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Bring Back Deleted Files With Lsof Print E-mail
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Source: Linux.com - Posted by Eric Lubow   
Latest News There you are, happily playing around with an audio file you've spent all afternoon tweaking, and you're thinking, "Wow, doesn't it sound great? Lemme just move it over here." At that point your subconscious chimes in, "Um, you meant mv, not rm, right?" Oops. I feel your pain -- this happens to everyone. But there's a straightforward method to recover your lost file, and since it works on every standard Linux system, everyone ought to know how to do it. Briefly, a file as it appears somewhere on a Linux filesystem is actually just a link to an inode, which contains all of the file's properties, such as permissions and ownership, as well as the addresses of the data blocks where the file's content is stored on disk. When you rm a file, you're removing the link that points to its inode, but not the inode itself; other processes (such as your audio player) might still have it open. It's only after they're through and all links are removed that an inode and the data blocks it pointed to are made available for writing.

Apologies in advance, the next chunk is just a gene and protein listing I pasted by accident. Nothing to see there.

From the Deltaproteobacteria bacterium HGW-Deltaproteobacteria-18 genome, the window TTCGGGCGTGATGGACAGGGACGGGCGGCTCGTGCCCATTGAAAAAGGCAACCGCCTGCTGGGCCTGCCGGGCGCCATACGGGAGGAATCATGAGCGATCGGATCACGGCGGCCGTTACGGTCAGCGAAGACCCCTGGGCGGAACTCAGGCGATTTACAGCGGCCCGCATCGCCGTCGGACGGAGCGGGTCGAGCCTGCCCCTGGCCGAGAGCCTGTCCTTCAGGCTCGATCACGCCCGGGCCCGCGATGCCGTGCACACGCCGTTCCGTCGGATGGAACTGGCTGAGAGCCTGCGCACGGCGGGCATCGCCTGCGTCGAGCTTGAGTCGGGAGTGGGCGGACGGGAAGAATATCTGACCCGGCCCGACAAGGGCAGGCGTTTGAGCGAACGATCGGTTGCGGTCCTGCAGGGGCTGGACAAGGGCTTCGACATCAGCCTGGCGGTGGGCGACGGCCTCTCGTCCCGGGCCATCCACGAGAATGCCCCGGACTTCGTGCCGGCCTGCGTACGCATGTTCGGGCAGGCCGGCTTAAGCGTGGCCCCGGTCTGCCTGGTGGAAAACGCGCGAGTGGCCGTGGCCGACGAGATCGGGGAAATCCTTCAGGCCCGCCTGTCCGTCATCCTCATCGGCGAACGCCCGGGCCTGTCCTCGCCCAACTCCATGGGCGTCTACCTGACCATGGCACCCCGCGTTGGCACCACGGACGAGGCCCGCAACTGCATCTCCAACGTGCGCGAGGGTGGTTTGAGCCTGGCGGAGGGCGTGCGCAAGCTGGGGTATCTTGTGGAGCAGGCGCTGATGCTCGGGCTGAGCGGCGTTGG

This delay is your key to a quick and happy recovery: if a process still has the file open, the data's there somewhere, even though according to the directory listing the file already appears to be gone. This is where the Linux process pseudo-filesystem, the /proc directory, comes into play. Every process on the system has a directory here with its name on it, inside of which lies many things -- including an fd ("file descriptor") subdirectory containing links to all files that the process has open.

Read this full article at Linux.com

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